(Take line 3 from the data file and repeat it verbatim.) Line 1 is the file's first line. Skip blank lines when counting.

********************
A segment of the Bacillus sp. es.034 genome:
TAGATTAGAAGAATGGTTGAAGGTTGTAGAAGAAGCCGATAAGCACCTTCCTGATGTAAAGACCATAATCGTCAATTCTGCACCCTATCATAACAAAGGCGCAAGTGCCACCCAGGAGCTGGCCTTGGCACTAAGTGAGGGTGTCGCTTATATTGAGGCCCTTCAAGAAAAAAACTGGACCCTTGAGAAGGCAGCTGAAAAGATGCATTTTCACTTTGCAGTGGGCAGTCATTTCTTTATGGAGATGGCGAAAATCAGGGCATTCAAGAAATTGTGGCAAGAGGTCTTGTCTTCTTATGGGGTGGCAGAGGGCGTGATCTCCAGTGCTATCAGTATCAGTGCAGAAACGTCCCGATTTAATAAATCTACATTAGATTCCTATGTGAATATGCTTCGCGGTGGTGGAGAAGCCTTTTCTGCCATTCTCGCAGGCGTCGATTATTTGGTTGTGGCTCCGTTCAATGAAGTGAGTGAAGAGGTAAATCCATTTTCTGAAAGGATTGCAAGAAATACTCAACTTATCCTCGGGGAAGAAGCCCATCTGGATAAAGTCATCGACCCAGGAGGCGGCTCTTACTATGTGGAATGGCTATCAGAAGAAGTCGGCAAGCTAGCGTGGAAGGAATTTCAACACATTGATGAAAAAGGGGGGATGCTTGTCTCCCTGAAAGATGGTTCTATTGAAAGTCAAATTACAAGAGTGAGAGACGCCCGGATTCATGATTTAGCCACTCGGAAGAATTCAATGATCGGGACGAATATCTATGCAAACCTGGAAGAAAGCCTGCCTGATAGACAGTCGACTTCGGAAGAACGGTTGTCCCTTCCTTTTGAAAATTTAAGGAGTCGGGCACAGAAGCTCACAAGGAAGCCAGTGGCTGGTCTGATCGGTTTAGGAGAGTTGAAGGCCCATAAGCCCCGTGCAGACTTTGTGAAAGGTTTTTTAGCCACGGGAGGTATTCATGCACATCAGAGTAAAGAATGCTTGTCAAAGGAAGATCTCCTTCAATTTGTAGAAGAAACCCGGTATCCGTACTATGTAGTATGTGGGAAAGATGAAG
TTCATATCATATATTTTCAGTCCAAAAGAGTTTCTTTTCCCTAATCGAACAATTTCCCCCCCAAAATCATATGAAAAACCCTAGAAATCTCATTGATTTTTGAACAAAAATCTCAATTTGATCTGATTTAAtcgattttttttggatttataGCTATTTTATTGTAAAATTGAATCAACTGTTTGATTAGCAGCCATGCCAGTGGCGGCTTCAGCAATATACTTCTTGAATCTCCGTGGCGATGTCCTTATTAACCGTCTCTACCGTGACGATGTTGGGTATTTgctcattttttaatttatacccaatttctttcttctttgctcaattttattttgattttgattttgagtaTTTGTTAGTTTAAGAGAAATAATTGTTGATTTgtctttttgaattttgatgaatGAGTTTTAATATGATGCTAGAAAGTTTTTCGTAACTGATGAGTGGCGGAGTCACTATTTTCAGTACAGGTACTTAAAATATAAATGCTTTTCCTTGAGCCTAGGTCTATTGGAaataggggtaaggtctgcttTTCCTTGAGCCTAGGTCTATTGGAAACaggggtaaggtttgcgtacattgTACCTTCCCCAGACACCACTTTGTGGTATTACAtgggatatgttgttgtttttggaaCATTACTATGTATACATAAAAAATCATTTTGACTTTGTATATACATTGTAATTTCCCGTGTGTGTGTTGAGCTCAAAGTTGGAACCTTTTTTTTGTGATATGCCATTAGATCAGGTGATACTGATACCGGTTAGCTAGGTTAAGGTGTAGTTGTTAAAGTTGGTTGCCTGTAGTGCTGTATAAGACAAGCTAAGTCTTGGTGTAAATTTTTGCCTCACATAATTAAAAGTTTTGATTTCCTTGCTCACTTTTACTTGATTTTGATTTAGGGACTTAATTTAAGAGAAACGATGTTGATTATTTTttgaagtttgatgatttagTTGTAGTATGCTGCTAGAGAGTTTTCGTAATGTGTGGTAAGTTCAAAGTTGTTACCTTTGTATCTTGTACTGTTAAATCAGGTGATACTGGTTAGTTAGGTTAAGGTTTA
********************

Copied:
TTCATATCATATATTTTCAGTCCAAAAGAGTTTCTTTTCCCTAATCGAACAATTTCCCCCCCAAAATCATATGAAAAACCCTAGAAATCTCATTGATTTTTGAACAAAAATCTCAATTTGATCTGATTTAAtcgattttttttggatttataGCTATTTTATTGTAAAATTGAATCAACTGTTTGATTAGCAGCCATGCCAGTGGCGGCTTCAGCAATATACTTCTTGAATCTCCGTGGCGATGTCCTTATTAACCGTCTCTACCGTGACGATGTTGGGTATTTgctcattttttaatttatacccaatttctttcttctttgctcaattttattttgattttgattttgagtaTTTGTTAGTTTAAGAGAAATAATTGTTGATTTgtctttttgaattttgatgaatGAGTTTTAATATGATGCTAGAAAGTTTTTCGTAACTGATGAGTGGCGGAGTCACTATTTTCAGTACAGGTACTTAAAATATAAATGCTTTTCCTTGAGCCTAGGTCTATTGGAaataggggtaaggtctgcttTTCCTTGAGCCTAGGTCTATTGGAAACaggggtaaggtttgcgtacattgTACCTTCCCCAGACACCACTTTGTGGTATTACAtgggatatgttgttgtttttggaaCATTACTATGTATACATAAAAAATCATTTTGACTTTGTATATACATTGTAATTTCCCGTGTGTGTGTTGAGCTCAAAGTTGGAACCTTTTTTTTGTGATATGCCATTAGATCAGGTGATACTGATACCGGTTAGCTAGGTTAAGGTGTAGTTGTTAAAGTTGGTTGCCTGTAGTGCTGTATAAGACAAGCTAAGTCTTGGTGTAAATTTTTGCCTCACATAATTAAAAGTTTTGATTTCCTTGCTCACTTTTACTTGATTTTGATTTAGGGACTTAATTTAAGAGAAACGATGTTGATTATTTTttgaagtttgatgatttagTTGTAGTATGCTGCTAGAGAGTTTTCGTAATGTGTGGTAAGTTCAAAGTTGTTACCTTTGTATCTTGTACTGTTAAATCAGGTGATACTGGTTAGTTAGGTTAAGGTTTA